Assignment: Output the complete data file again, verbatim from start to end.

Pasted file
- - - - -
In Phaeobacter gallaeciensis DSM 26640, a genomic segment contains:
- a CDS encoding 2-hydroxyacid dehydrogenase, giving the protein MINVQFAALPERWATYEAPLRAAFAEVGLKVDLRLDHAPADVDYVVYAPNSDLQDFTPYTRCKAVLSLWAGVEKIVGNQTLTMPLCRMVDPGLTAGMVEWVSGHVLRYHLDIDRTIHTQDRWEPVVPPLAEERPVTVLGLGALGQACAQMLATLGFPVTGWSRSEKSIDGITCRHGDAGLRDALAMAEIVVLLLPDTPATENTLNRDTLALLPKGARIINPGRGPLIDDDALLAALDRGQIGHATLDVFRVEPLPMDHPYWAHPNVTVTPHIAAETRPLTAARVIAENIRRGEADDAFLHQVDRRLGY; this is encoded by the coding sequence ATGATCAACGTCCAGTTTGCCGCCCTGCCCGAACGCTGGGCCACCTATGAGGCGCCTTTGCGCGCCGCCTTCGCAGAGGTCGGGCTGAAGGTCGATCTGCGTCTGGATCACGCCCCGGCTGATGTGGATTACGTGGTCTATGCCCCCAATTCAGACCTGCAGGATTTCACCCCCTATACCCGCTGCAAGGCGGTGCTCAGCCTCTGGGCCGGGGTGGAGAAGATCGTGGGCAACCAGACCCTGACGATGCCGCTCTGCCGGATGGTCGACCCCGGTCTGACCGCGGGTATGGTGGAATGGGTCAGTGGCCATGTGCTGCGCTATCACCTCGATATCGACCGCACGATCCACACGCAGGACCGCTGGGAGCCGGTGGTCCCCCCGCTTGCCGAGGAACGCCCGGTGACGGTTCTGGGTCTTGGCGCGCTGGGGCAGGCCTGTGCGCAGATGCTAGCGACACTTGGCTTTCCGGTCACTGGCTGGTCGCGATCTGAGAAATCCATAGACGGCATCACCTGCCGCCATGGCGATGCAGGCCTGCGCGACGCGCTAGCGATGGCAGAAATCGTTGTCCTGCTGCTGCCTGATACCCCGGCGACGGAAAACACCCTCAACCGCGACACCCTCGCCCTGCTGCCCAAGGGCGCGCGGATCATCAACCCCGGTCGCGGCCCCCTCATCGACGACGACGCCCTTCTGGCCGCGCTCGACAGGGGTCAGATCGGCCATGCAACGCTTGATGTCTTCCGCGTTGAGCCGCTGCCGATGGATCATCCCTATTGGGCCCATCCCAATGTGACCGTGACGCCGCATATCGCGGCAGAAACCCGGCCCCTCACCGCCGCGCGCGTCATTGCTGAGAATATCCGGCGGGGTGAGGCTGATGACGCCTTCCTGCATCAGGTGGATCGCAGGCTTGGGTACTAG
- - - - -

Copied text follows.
In Phaeobacter gallaeciensis DSM 26640, a genomic segment contains:
- a CDS encoding 2-hydroxyacid dehydrogenase, giving the protein MINVQFAALPERWATYEAPLRAAFAEVGLKVDLRLDHAPADVDYVVYAPNSDLQDFTPYTRCKAVLSLWAGVEKIVGNQTLTMPLCRMVDPGLTAGMVEWVSGHVLRYHLDIDRTIHTQDRWEPVVPPLAEERPVTVLGLGALGQACAQMLATLGFPVTGWSRSEKSIDGITCRHGDAGLRDALAMAEIVVLLLPDTPATENTLNRDTLALLPKGARIINPGRGPLIDDDALLAALDRGQIGHATLDVFRVEPLPMDHPYWAHPNVTVTPHIAAETRPLTAARVIAENIRRGEADDAFLHQVDRRLGY; this is encoded by the coding sequence ATGATCAACGTCCAGTTTGCCGCCCTGCCCGAACGCTGGGCCACCTATGAGGCGCCTTTGCGCGCCGCCTTCGCAGAGGTCGGGCTGAAGGTCGATCTGCGTCTGGATCACGCCCCGGCTGATGTGGATTACGTGGTCTATGCCCCCAATTCAGACCTGCAGGATTTCACCCCCTATACCCGCTGCAAGGCGGTGCTCAGCCTCTGGGCCGGGGTGGAGAAGATCGTGGGCAACCAGACCCTGACGATGCCGCTCTGCCGGATGGTCGACCCCGGTCTGACCGCGGGTATGGTGGAATGGGTCAGTGGCCATGTGCTGCGCTATCACCTCGATATCGACCGCACGATCCACACGCAGGACCGCTGGGAGCCGGTGGTCCCCCCGCTTGCCGAGGAACGCCCGGTGACGGTTCTGGGTCTTGGCGCGCTGGGGCAGGCCTGTGCGCAGATGCTAGCGACACTTGGCTTTCCGGTCACTGGCTGGTCGCGATCTGAGAAATCCATAGACGGCATCACCTGCCGCCATGGCGATGCAGGCCTGCGCGACGCGCTAGCGATGGCAGAAATCGTTGTCCTGCTGCTGCCTGATACCCCGGCGACGGAAAACACCCTCAACCGCGACACCCTCGCCCTGCTGCCCAAGGGCGCGCGGATCATCAACCCCGGTCGCGGCCCCCTCATCGACGACGACGCCCTTCTGGCCGCGCTCGACAGGGGTCAGATCGGCCATGCAACGCTTGATGTCTTCCGCGTTGAGCCGCTGCCGATGGATCATCCCTATTGGGCCCATCCCAATGTGACCGTGACGCCGCATATCGCGGCAGAAACCCGGCCCCTCACCGCCGCGCGCGTCATTGCTGAGAATATCCGGCGGGGTGAGGCTGATGACGCCTTCCTGCATCAGGTGGATCGCAGGCTTGGGTACTAG